Some of The Reasons Why We Badly Overestimate The Number of Note Combinations.
If you point this out to a student, that the number of scales you are looking for also includes all the chords that exist in music, the number significantly grows outside of proportion in that student’s mind and perception.
The reasoning is: if the number we are looking for includes all the chords in addition to all the scales, then there definitely must be at least “millions” of note combinations.
However: given that chords can be looked at as “scales in which you play the notes together”, and scales can be looked at as “chords in which you play the notes one after another”, then the scale and the chord formula are one and the same thing.
The chord formulas are also the scale formulas, and the scale formulas are also the chord formulas.
As an example:
The scale formula 135 in the key of C, gives the notes CEG, which form a C chord when played together, and which are at the same time some kind of 3-note C scale if you play the notes separately.
The notes CEG always form a C chord no matter how you rearrange the notes, but these 3 notes can in 1 given/chosen key, also only be 1 specific scale. What this means is that against a C chord (which establishes the key as being centered on C), the notes C, E and G are going to sound like a 3-note scale in the key of C, regardless of the order in which you play the notes.
If I am hitting an E note first, then I play a G note, then a C note, that is going to sound like a 135 formula in the key of C, even though I hit the 3 first, then the 5 and then the 1.
So part of the reason why people tend to think there are way more scales than there only are, is that they fail to separate the concept “scale” from the concept “key”.
Following example explains this clearly.
It’s a mistake to think that the notes CEG can be 3 different scales (in the same key), as in following faulty reasoning:
CEG = 135
EGC = 1b36
GCE = 146
The faulty reasoning in the above is that the “3 different formulas” (135, 1b36 and 146) you get when rearranging the 3 notes C, E and G, get equated with being “3 different possible scales” in 1 key.
However: These aren’t 3 different C scales, but scales in 3 different keys.
The part of this that is confusing for many music students, is that they forget to consider the fact that these are now 3 different keys.
Remember: a “key” is a starting note, and you can start any scale from 12 different starting notes.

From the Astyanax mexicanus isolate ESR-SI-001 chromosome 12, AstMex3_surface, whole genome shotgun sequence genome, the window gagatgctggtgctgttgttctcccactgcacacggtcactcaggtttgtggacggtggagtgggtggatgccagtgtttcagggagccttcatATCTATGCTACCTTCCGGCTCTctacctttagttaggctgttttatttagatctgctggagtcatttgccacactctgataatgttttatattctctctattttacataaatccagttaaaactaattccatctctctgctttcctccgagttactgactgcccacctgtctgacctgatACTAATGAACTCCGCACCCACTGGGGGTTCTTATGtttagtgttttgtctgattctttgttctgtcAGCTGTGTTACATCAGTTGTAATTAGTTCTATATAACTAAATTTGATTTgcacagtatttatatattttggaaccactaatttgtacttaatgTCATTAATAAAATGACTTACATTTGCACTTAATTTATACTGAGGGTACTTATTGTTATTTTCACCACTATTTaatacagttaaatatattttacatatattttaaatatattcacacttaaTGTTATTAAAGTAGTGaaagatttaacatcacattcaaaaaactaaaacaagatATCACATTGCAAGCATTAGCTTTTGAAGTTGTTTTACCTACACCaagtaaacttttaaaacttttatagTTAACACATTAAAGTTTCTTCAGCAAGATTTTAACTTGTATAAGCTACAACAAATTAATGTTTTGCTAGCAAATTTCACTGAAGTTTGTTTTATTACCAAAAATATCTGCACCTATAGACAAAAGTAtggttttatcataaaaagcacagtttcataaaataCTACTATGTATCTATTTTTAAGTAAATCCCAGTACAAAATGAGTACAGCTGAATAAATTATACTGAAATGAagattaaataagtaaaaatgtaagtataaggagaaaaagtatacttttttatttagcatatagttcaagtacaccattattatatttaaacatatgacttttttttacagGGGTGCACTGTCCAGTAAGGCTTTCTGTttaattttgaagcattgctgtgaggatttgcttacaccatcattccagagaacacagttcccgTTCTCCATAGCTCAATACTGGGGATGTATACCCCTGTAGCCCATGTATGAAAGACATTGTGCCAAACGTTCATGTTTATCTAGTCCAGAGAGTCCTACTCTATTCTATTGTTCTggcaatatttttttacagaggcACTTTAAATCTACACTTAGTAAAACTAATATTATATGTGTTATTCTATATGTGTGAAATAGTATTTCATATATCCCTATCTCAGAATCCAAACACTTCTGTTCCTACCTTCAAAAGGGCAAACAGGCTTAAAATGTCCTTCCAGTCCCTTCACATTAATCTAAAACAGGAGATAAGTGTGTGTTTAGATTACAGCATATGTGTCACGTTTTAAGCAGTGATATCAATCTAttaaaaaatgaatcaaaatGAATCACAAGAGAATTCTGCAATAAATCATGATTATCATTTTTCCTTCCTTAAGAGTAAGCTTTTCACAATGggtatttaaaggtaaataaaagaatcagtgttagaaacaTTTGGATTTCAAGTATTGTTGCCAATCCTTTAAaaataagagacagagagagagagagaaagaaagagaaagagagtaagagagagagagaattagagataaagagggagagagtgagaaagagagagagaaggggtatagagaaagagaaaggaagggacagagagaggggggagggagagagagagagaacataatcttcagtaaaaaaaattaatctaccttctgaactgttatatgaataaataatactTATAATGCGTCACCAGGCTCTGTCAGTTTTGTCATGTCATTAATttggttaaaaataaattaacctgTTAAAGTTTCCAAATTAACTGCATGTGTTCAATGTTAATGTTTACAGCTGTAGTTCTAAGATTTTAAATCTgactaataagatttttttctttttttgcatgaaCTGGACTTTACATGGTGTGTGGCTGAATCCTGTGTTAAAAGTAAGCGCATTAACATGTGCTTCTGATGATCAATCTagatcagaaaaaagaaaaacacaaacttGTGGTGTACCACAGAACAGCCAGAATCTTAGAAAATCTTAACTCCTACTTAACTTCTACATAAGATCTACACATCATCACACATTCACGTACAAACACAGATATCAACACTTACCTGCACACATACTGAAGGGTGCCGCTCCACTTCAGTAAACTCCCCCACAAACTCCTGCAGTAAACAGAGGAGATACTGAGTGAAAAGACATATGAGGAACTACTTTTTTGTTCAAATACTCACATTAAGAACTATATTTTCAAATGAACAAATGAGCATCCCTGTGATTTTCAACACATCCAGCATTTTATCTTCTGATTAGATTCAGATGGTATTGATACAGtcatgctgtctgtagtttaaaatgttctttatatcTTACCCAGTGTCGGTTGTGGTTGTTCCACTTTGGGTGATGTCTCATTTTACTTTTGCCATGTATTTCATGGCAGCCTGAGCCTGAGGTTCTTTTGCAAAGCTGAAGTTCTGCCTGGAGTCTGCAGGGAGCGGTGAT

When C is 1 (meaning: “the first note in a series of notes”), it is a C scale, when E is 1, it is an E scale, when G is 1, it is a G scale.
If you change the starting note that you attach to the number “1”, then you’re in a different key.
Explaining this yet another way:
The above shows 135 in the key of C, 1b36 in the key of E and 146 in the key of G.
Sure these are 3 different scales, but it is hard to keep things organized this way because each of of these 3 different scales, is also in a different key each time.
The following example however, is a more accurate and more organized approach to figuring out how many scales there are in music.
The 135, 1b36 and 145 formulas are all starting from a C note as the first note.
If the key of C is kept as the constant 1, then these scale formulas would give following scales:
135 = CEG
1b36 = CEbA
146 = CFA
Point being made: figuring out how many scales there are in music, gets very confusing when you make the mistake of mixing scales over different keys. It is much easier to keep track of and to organize all the possible scale formulas if you keep the starting note a constant.
The task of figuring out how many scales there are in music, gets very disorganized if you don’t stick to 1 key only from where you figure everything out.
A disorganized approach, usually results in lots of undetected mistakes being made.
Another way of looking at this: a major scale structure, played starting from any of the 12 notes that exist in music, doesn’t give you 12 different scales. It gives you 1 scale, called the major scale, which structurally sounds the same 12 times in a row, just from different starting notes.
All that being said…
Conclusion: There Aren’t “Millions” of Scales in Music
The answers I typically get from students, vary from 144, to the much more common answers: “ten-thousands”, “millions” or even “unlimited”.
9 out of 10 times, the answer is either 144 or a ridiculously huge number, as in “millions”.
Which leads us back to… Innumeracy.
A system with 12 notes gives a very limited number of possible note combinations.
That is right: in a 12-note system, you can only have 2048, or 2 to the 11th power, number of note combinations.
There you have it: the magic number is 2048
While this might seem like a hell of a lot of scales to learn, it is still infinitely better than the number of scales most people think exist in music.
This includes every chord that exists, and everything from Middle-Eastern scales, to scales used in Indian music, to Gypsy music scales, to African, Polynesian, to Arabic scales, to diminished scales, all pentatonic scales, and anything you can think off. All scales from ALL cultures are all included in the listing of 2048 existing scales in music.
So next time you hear someone say things like: “Let’s come up with our own scale” or “I want to write music with scales I make up”, you can tell that person that all scales already exist. He/she just doesn’t know them all yet. 🙂
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Fabio Fiano Says:
Great job!June 6th, 2020 at 9:47 pm